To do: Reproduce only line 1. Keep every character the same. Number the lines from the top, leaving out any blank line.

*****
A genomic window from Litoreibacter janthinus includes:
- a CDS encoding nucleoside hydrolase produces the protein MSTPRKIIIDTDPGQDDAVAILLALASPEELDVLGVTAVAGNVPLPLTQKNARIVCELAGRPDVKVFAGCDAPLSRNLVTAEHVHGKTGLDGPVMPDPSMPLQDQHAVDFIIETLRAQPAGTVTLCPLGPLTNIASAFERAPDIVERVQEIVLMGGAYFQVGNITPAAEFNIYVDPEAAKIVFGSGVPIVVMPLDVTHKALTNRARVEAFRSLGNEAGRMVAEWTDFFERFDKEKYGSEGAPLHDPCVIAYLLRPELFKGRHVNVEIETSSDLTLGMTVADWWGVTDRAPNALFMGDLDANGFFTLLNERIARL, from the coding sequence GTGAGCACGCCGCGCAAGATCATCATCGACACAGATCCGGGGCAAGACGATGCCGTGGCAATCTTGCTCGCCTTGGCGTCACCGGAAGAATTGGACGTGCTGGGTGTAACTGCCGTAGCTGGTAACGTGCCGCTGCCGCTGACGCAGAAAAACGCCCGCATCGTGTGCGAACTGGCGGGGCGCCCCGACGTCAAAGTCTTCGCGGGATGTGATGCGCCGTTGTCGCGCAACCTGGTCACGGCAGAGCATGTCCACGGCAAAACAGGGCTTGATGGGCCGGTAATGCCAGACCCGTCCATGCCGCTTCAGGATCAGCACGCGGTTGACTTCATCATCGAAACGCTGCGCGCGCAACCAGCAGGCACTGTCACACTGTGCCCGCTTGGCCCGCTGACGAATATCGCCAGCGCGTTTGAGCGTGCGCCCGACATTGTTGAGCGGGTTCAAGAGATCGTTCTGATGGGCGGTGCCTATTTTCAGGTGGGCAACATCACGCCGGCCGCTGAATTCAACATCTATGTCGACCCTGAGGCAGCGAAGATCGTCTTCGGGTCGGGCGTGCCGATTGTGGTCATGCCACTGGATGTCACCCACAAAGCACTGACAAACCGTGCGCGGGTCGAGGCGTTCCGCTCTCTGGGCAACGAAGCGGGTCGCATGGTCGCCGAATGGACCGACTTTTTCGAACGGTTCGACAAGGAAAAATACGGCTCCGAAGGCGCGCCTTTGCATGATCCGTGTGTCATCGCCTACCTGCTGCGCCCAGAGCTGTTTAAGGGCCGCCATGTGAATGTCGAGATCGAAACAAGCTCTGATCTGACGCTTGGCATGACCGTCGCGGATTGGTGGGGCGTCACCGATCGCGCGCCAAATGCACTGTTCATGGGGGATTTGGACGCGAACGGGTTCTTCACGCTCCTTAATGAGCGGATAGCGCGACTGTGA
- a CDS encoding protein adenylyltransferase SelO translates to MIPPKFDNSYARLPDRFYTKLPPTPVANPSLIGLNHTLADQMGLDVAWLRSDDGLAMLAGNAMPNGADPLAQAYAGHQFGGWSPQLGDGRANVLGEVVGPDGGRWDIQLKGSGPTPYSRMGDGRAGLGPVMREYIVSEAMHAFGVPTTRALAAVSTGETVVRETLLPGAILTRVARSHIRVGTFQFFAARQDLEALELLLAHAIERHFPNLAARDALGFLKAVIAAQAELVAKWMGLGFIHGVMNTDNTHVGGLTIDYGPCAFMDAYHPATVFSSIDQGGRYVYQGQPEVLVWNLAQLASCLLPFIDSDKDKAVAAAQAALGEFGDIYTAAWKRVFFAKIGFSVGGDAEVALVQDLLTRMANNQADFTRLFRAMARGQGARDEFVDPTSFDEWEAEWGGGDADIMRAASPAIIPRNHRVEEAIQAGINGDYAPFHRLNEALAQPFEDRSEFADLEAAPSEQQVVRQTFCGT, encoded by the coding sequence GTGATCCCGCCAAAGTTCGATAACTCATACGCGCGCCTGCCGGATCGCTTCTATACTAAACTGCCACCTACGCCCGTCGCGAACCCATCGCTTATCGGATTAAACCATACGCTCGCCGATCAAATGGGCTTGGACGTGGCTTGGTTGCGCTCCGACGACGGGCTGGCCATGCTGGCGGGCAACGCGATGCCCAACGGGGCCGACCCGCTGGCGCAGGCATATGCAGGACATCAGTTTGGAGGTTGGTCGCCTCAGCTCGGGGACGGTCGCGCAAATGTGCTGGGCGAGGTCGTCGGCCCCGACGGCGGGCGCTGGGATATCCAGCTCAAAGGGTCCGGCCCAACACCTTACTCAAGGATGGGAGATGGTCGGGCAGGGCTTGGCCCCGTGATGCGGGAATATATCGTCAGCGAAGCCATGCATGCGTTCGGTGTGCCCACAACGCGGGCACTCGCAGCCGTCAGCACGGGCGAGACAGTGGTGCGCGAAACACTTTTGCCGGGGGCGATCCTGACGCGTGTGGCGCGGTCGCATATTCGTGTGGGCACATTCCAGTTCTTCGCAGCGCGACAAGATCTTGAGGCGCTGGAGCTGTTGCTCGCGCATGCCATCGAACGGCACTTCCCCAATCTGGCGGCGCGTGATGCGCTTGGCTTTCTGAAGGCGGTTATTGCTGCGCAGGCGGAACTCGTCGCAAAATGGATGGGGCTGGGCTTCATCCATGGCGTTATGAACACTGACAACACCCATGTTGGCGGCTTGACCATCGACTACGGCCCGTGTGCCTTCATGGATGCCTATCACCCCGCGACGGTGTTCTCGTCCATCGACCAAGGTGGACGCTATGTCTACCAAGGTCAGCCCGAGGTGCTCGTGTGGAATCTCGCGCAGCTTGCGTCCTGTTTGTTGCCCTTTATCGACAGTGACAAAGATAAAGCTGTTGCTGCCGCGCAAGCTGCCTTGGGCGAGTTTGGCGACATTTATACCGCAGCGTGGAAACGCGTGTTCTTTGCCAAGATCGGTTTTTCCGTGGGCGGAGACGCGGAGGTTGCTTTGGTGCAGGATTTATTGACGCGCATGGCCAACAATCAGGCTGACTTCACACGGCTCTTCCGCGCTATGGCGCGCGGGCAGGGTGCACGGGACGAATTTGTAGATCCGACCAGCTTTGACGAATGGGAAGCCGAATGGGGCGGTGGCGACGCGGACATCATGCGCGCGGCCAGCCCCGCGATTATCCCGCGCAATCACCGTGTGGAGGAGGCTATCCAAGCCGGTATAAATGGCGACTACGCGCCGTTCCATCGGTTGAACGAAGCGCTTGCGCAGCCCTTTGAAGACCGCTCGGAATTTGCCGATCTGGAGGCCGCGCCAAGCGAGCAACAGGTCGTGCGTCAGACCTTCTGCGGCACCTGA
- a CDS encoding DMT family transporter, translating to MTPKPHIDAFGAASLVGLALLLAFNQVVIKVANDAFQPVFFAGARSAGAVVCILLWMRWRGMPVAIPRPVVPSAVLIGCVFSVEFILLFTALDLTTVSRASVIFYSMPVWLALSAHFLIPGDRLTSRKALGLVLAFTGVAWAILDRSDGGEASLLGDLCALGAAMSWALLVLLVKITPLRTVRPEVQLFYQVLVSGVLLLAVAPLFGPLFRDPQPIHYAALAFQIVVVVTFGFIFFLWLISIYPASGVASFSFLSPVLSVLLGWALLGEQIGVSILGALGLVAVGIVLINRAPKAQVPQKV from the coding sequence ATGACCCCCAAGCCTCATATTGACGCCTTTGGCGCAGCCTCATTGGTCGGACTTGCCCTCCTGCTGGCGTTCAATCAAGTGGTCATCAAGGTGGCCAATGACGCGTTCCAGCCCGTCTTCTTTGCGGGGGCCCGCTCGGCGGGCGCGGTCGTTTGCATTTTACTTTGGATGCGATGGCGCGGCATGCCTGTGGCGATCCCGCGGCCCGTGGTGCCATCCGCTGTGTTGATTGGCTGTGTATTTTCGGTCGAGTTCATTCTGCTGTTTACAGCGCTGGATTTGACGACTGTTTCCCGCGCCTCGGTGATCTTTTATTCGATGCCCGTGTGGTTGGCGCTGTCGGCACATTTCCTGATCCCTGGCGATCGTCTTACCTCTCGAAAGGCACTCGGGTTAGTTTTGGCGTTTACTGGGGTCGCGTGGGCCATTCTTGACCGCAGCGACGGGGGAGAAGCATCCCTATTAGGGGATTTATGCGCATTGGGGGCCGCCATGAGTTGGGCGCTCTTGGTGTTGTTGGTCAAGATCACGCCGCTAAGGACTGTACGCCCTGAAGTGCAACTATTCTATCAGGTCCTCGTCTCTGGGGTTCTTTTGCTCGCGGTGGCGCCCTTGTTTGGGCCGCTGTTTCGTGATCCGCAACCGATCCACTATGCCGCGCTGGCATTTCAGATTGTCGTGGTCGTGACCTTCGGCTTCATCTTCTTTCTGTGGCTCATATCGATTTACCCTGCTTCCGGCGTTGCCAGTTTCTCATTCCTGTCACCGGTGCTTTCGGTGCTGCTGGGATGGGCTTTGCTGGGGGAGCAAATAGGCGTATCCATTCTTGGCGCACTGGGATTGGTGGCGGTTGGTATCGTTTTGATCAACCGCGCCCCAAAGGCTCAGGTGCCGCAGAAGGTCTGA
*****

A genomic window from Litoreibacter janthinus includes: